To meet the needs of the reader whether it is to entertain them with a story or show them something they hadn’t known with non-fiction. You really do need to know your audience.

A powerful ending that delivers on a promising start.

No sagging middles!

A good, memorable title which hooks the reader.

To be a good advert for the other writing you do!

 

 

Goodreads Author Blog – Entertainment and Escapism

I can understand why, after the coronavirus is over, there will be lots of books and stories dealing with that topic. It’s just I can’t bring myself to write stories like that. I’m not sure about reading them either. Why?

For me, in times of trouble, I want books and stories to make me laugh and give me some escapism for a while. I don’t think that should be undervalued.

I raise a hearty three cheers for all who, by writing, seek to entertain and amuse us. It is not an easy thing to do.

So I shall continue to look for escapism and entertainment. Those can be very good coping mechanisms and books and stories are great vehicles for delivering on those things.

I do hope and pray though that the bookshops, particularly the independents, will recover well from this. I hope online buying of books has proved to be a lifeline.

The one thing that is clear to me is people still want stories. And I doubt if I’m the only one who wants entertaining right now!

 

 

 

 

 

 

 

 

 

 

 

Murphy’s Law For Readers

Time for some lightheartedness I think… hence my CFT post. More in a moment.

Image Credit:  As ever, all images are from Pixabay or Pexels unless otherwise stated.

Facebook – General – and Chandler’s Ford Today

I thought a lighthearted post would be useful for my slot on Chandler’s Ford Today this week – hence Murphy’s Law for Readers! Hope you enjoy this and do send in your own Murphy’s Law suggestions for Readers via the CFT comments box.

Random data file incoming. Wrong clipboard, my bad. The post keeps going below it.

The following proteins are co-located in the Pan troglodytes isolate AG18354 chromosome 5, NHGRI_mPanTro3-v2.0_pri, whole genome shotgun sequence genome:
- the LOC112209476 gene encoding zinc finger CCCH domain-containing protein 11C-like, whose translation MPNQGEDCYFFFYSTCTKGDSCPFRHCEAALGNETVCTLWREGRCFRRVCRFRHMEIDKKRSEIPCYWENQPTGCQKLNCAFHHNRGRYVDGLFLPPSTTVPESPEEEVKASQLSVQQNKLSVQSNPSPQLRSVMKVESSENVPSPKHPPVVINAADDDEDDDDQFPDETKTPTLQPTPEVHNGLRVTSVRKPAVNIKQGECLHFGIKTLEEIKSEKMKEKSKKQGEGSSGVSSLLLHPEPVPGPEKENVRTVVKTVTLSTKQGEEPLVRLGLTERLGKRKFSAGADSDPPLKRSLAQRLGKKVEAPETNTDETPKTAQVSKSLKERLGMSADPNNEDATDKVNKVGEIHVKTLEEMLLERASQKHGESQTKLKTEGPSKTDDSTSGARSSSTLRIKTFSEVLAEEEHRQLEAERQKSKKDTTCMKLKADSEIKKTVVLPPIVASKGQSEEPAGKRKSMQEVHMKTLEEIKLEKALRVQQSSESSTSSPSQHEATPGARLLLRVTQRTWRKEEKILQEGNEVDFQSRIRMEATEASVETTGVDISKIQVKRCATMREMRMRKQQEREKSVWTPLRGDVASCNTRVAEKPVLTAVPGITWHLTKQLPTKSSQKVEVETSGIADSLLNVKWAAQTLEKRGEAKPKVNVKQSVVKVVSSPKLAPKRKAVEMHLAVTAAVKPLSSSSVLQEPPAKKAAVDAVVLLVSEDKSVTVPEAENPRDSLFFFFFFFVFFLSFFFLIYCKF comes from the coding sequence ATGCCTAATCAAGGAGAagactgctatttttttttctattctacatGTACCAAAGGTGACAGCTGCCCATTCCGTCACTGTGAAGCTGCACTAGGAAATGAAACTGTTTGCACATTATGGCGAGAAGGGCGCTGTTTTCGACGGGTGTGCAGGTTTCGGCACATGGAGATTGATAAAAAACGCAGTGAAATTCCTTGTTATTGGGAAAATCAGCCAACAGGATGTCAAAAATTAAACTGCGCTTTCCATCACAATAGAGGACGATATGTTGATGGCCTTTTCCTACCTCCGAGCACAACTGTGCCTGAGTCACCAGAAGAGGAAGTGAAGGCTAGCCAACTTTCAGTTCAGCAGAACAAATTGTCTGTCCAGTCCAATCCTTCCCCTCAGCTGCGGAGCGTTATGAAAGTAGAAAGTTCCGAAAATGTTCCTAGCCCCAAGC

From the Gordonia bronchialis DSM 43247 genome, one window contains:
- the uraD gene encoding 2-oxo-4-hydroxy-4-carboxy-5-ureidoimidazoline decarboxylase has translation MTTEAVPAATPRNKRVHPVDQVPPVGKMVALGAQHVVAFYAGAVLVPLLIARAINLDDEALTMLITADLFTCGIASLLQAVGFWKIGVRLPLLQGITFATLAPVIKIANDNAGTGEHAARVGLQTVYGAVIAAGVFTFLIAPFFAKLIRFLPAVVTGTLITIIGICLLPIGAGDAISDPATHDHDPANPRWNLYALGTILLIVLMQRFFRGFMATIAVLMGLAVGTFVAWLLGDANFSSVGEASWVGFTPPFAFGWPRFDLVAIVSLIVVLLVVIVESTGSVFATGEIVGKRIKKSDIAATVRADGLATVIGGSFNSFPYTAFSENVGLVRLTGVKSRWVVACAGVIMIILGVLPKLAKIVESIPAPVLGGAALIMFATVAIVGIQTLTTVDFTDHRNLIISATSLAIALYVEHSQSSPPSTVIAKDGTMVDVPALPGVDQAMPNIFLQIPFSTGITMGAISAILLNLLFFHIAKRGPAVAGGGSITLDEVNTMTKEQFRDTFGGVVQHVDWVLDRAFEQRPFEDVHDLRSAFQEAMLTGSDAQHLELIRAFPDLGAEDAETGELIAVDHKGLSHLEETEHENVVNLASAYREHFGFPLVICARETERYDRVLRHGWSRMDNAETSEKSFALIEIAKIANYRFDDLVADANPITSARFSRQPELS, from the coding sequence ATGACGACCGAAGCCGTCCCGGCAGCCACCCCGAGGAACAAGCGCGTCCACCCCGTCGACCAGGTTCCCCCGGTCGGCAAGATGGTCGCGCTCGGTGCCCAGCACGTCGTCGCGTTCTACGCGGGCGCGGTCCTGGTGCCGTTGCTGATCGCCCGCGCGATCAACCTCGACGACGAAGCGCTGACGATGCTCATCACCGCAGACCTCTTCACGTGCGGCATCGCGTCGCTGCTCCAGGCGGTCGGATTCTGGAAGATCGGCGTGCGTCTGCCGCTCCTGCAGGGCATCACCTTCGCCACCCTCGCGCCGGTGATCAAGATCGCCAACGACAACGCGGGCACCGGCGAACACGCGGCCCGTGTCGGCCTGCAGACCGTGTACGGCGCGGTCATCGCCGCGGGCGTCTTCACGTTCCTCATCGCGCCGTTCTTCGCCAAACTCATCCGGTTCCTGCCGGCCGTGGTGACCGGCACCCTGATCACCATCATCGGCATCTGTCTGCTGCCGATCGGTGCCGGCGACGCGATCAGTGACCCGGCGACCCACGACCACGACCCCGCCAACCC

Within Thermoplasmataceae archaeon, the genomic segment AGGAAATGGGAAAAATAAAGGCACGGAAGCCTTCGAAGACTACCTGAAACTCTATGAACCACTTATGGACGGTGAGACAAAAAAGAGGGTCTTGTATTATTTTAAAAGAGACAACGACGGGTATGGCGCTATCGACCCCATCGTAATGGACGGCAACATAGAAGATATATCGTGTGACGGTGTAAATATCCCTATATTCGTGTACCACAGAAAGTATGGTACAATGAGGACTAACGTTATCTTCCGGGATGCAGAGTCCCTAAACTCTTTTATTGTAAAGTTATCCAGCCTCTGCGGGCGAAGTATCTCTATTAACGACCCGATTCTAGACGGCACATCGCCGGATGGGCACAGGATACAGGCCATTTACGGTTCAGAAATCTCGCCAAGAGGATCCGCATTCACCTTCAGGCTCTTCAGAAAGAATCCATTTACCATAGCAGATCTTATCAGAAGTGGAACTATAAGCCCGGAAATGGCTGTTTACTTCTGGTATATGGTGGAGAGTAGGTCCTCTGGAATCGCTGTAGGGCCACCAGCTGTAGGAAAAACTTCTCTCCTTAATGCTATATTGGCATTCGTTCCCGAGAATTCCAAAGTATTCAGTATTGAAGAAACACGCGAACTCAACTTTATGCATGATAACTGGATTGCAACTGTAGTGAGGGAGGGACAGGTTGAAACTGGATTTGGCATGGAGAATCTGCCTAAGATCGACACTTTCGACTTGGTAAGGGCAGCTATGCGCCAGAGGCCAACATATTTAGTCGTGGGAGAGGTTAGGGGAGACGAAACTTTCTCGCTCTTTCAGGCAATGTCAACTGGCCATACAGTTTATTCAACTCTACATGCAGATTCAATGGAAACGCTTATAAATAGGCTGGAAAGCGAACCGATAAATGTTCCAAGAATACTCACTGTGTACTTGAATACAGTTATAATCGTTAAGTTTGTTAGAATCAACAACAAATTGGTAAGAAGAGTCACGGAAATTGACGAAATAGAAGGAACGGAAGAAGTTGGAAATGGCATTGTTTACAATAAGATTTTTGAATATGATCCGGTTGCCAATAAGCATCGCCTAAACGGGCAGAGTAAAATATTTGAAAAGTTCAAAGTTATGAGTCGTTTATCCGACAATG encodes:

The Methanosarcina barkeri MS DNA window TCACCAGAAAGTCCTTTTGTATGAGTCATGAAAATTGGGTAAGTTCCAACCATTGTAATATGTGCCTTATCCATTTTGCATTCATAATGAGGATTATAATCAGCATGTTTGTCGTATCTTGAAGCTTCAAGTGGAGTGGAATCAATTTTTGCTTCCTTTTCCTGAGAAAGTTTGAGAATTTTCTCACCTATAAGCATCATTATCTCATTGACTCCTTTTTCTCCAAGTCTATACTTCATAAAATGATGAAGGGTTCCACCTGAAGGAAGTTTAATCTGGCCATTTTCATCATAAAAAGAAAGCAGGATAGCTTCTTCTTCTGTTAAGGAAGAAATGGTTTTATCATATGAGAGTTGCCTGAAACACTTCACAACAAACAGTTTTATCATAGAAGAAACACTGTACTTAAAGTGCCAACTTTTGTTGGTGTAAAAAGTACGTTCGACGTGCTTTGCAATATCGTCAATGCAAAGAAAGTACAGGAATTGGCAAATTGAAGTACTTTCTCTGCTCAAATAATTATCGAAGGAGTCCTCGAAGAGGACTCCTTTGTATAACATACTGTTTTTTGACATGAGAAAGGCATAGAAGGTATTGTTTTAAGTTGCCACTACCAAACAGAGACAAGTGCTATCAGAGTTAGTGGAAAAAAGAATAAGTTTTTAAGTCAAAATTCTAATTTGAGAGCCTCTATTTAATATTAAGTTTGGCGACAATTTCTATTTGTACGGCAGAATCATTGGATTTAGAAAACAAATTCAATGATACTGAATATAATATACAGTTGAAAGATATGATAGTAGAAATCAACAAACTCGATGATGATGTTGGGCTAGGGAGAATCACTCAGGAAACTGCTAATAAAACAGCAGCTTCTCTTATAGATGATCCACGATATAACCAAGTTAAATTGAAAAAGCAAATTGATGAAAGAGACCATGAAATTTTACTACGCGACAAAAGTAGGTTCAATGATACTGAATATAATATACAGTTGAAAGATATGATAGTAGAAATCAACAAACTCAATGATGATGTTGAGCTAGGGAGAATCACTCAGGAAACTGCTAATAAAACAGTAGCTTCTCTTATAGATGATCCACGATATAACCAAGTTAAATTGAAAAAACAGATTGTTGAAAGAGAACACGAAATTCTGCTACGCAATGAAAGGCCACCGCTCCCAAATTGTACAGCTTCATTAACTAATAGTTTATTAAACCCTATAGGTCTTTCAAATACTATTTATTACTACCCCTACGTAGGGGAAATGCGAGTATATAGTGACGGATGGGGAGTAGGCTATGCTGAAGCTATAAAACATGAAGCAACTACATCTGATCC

The post takes in readers and books, readers and libraries, and readers and book events etc and so I’ve taken a broad approach here! Hope you enjoy.

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It is always good fun to write humorous posts for Chandler’s Ford Today and I hope the Murphy’s Law For Readers which is this week’s piece amuses you! It amused me when I wrote it so I hope that’s a good sign! (I wrote a piece on Murphy’s Law for Writers a year or so ago so that is everyone on the reading and writing fence covered now I think).

Many thanks to our church for sending a Good Friday service sheet for us to use at home today. It was great but must admit to missing seeing everyone and I hope it is not too long before we meet again. It really does not feel like Easter to me. Mind you, the weekends don’t really feel like weekends either at the moment.

I would be glad to have a writing routine anyway as I am one of life’s planners (as much as possible at the moment anyway) but am finding having this routine now to be incredibly useful. It’s a bit of normality in what is an abnormal situation for us all.

Nice lot of cheering in my neck of the words for the frontline workers. Well done all. (This is happening ever Thursday night at 8 pm in the UK for the duration of the lockdown here – I don’t know whether anything similar is happening elsewhere but I do think this show of appreciation is a very good thing indeed).

Looking forward to hearing where my choices for the Classic FM Hall of Fame come in this year’s chart. They count this down over the Easter weekend. My choices were:-

1. Jupiter (from the Planet Suite) by Holst